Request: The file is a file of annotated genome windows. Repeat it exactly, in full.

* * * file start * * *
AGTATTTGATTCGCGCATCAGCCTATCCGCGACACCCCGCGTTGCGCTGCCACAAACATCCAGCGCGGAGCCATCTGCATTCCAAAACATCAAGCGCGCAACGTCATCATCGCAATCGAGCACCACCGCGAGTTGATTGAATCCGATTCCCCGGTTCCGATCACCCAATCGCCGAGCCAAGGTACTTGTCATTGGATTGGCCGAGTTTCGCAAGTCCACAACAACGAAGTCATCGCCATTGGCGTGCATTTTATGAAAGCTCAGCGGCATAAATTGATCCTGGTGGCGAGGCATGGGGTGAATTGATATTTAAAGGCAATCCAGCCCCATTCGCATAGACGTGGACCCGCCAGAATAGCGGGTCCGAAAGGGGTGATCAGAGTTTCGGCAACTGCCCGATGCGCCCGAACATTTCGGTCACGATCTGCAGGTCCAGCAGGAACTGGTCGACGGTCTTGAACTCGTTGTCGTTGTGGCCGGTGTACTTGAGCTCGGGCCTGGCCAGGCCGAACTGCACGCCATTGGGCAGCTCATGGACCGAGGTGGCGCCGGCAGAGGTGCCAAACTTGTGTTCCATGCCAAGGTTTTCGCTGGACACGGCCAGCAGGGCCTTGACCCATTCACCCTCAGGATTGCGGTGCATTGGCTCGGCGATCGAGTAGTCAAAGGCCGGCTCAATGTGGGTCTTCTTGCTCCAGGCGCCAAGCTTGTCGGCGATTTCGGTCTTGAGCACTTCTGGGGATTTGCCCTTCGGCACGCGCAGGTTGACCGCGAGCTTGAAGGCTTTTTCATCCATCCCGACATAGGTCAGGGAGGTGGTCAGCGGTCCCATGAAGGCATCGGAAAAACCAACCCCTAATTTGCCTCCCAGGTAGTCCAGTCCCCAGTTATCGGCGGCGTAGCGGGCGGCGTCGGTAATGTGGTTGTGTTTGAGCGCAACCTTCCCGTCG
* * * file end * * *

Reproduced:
AGTATTTGATTCGCGCATCAGCCTATCCGCGACACCCCGCGTTGCGCTGCCACAAACATCCAGCGCGGAGCCATCTGCATTCCAAAACATCAAGCGCGCAACGTCATCATCGCAATCGAGCACCACCGCGAGTTGATTGAATCCGATTCCCCGGTTCCGATCACCCAATCGCCGAGCCAAGGTACTTGTCATTGGATTGGCCGAGTTTCGCAAGTCCACAACAACGAAGTCATCGCCATTGGCGTGCATTTTATGAAAGCTCAGCGGCATAAATTGATCCTGGTGGCGAGGCATGGGGTGAATTGATATTTAAAGGCAATCCAGCCCCATTCGCATAGACGTGGACCCGCCAGAATAGCGGGTCCGAAAGGGGTGATCAGAGTTTCGGCAACTGCCCGATGCGCCCGAACATTTCGGTCACGATCTGCAGGTCCAGCAGGAACTGGTCGACGGTCTTGAACTCGTTGTCGTTGTGGCCGGTGTACTTGAGCTCGGGCCTGGCCAGGCCGAACTGCACGCCATTGGGCAGCTCATGGACCGAGGTGGCGCCGGCAGAGGTGCCAAACTTGTGTTCCATGCCAAGGTTTTCGCTGGACACGGCCAGCAGGGCCTTGACCCATTCACCCTCAGGATTGCGGTGCATTGGCTCGGCGATCGAGTAGTCAAAGGCCGGCTCAATGTGGGTCTTCTTGCTCCAGGCGCCAAGCTTGTCGGCGATTTCGGTCTTGAGCACTTCTGGGGATTTGCCCTTCGGCACGCGCAGGTTGACCGCGAGCTTGAAGGCTTTTTCATCCATCCCGACATAGGTCAGGGAGGTGGTCAGCGGTCCCATGAAGGCATCGGAAAAACCAACCCCTAATTTGCCTCCCAGGTAGTCCAGTCCCCAGTTATCGGCGGCGTAGCGGGCGGCGTCGGTAATGTGGTTGTGTTTGAGCGCAACCTTCCCGTCG